New machine doubles key scans
A new scanner is helping to clear our waiting lists by doubling the number of patients seen every day.
The SPECT-CT scanner uses radioactive substance and X-ray to create detailed images of inside the body.
It can help diagnose a number of conditions including bone disease, stroke and cancer.
The new scanner has been installed at St Bartholomew’s Hospital but will be available to patients from across north east London including those at Newham, Whipps Cross and The Royal London.
Using the old machine, our teams could scan around four patients per day. The new device means we can double this, and that’s not the only advantage.
Software upgrades have helped lower the radiation dose given to patients without affecting the quality of each scan.
Accuracy has also improved, with the machine reducing the impact of so-called ‘artefacts’ such as pacemakers, hip replacements or dental implants in images.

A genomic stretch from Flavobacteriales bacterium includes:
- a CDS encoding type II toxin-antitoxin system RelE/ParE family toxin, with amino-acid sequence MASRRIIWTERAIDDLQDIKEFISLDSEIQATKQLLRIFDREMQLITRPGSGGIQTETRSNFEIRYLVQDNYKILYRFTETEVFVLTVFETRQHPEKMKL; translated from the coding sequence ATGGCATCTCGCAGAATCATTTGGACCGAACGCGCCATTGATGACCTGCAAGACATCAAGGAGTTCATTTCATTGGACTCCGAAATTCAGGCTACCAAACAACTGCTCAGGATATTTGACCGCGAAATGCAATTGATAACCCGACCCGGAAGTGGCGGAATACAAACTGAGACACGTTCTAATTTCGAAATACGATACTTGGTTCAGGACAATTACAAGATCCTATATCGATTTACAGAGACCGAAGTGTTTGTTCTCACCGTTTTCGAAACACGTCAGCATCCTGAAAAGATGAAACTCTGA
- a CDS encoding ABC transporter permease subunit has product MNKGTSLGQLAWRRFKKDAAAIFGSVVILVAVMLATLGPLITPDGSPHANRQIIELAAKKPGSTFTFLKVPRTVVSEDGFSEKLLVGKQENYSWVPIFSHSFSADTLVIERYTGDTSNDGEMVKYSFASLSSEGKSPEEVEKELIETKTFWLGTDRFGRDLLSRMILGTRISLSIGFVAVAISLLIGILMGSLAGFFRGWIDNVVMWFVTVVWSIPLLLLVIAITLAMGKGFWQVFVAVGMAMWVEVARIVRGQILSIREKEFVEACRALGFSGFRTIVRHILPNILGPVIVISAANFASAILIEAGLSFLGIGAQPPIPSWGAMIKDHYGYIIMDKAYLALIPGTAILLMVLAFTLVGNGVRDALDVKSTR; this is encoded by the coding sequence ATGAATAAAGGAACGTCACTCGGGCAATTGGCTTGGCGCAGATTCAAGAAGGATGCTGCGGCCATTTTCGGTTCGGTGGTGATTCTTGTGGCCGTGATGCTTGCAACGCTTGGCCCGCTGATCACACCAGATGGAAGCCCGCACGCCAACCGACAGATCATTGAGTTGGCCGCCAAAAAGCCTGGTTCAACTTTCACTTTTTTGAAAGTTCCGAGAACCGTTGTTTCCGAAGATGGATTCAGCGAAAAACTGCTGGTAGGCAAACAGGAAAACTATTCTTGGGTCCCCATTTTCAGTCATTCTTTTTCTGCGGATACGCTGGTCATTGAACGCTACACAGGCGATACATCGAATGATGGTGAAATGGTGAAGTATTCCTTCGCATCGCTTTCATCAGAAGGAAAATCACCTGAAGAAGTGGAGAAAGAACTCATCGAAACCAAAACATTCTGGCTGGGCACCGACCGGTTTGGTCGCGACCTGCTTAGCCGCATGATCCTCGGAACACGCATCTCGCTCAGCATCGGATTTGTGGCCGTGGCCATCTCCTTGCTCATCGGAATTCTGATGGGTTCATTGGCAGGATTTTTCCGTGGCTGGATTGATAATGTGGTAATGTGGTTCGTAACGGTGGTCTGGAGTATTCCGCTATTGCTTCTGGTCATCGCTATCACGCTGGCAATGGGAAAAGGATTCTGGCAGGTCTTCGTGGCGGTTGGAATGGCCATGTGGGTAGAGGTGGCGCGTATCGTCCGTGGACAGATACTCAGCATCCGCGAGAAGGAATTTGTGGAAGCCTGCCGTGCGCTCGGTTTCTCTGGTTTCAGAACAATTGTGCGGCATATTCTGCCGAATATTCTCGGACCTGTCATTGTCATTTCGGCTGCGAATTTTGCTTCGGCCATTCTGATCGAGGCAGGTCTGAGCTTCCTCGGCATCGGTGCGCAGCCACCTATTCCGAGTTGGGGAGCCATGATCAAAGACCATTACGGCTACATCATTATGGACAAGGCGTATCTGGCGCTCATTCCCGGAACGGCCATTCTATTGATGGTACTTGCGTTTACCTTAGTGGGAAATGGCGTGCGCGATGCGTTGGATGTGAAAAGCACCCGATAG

Set in a larger, more colourful and welcoming space, patients have already reported feeling more at ease using the new equipment, which will be deployed in a number of clinical trials.
Diagnostic waiting times have increased since the start of the Covid-19 pandemic and our staff are working hard to see patients as soon as possible.
SPECT-CT (short for 'single photon emission computerized tomography') combines images from two different scans to get a precise picture of the human body. The nuclear medicine team at St Bartholomew’s Hospital perform around 1,800 scans every year. During the pandemic they have adopted evening and weekend working to get through waiting lists.
Speaking at the official opening of the scanner last week, our group chief executive Alwen Williams called it “a fantastic innovation” and “key to restoring services and seeing patients quickly”.
She also praised the team for installing the new device in the middle of the pandemic - an effort that was recognised with a Barts Health Heroes award at a ceremony in London earlier this month.
Chief radiopharmacist and head of nuclear medicine Busola Ade-Ojo (pictured below) said: “Accurate scans mean early diagnosis and more effective treatments for our patients.
“We are delighted to offer this new and improved service to our east London population and proud to play our part in the recovery of NHS services.”